4. Journalist/ Sports Broadcaster

Talking about a game is the only activity that sports enthusiasts appreciate more than watching a game. This means a sizable media market exists for sports bloggers, broadcasters, and journalists eager to share their forecasts, observations, and opinions about their chosen sports. 

In fact, several websites, print media, and even entire TV channels are devoted to nothing but sharing views about a particular game or sport. So, ultimately, there is no lack of platforms on which to accomplish this.

While universities and colleges now offer courses specifically for sports journalism, most professionals begin their careers with a degree in journalism. The next step would be to obtain experience in the workplace through an internship with a media company. 

With more experience, more career opportunities might become available, albeit a lot depends on your output’s quality and style and your ability to get it noticed by major media outlets.

5. Agent

Few jobs have the same potential for financial reward as becoming a sports agent, especially if your aspirations for athletic success have always been fueled by money. Professional sports has been inundated with shrewd negotiators who want to make a fast buck, particularly after Tom Cruise’s Jerry Maguire set the norm for unethical, sunglasses-wearing, convertible-driving sports agents in the mid-1990s.

Many have also succeeded, including “super-agent” Mino Raiola. When French soccer star Paul Pogba transferred from Juventus to Manchester United in 2016, he received a staggering £41 million cut. 

On the other hand, Cristiano Ronaldo’s Portuguese advisor Jorge Mendes was given an entire Greek island as a birthday gift.

In theory, anyone can work as a sports agent. While sophisticated negotiating abilities and an understanding of contract law are a good place to start, the capacity to create and manage networks is as crucial. 

Additionally, you will require a license, which is often handled and governed by the regulating body of your preferred sport.

6. Umpire/ Referee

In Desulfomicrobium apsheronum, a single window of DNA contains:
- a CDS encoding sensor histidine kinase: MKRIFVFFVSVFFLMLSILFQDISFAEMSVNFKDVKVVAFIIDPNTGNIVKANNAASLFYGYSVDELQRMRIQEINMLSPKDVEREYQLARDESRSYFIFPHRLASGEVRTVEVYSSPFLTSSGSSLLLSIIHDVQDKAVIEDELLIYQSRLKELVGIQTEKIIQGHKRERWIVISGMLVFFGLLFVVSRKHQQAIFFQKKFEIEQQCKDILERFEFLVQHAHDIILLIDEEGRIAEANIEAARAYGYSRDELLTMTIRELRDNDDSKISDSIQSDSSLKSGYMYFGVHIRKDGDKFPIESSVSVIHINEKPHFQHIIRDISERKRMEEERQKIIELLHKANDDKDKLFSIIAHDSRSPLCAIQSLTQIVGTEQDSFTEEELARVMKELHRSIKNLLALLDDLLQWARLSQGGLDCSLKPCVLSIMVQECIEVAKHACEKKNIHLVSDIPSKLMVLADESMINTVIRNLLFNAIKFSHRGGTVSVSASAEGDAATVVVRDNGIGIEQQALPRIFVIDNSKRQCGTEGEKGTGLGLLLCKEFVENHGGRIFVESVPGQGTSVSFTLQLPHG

Why not become an umpire or referee if you lack the necessary talent to play but still want to be in the center of the action? You’ll be well compensated, but you’ll also need to be physically fit, knowledgeable about the nuances and laws of your chosen activity, and able to react quickly under pressure. For instance, NFL umpires typically earn an average salary of around $173,000 for a full season.

That said, you will have to start at the bottom and work your way up, gaining a thorough understanding of the laws as you go. Eventually, with experience, you could be chosen to be retained by your sport’s main leagues full-time. 

Final Words

In the end, you may never be able to achieve your lifelong dream of scoring the winning goal in the cup final. However, assisting someone else in accomplishing the same is an excellent alternative. 

There is no reason why you can’t work with the world’s greatest athletes. At the end of the day, who knows, you might even meet your heroes if you have the ambition to achieve and the ability to recognize opportunities.

Frances Umstead

Frances Umstead is a health & fitness writer with a passion for helping others reach their fitness goals. She has been featured in magazines and online publications such as Shape, Self, Huffington Post, and more. When she's not sweating it out at the gym or writing about health & fitness, Frances can be found reading a good book or spending time with her husband and pup.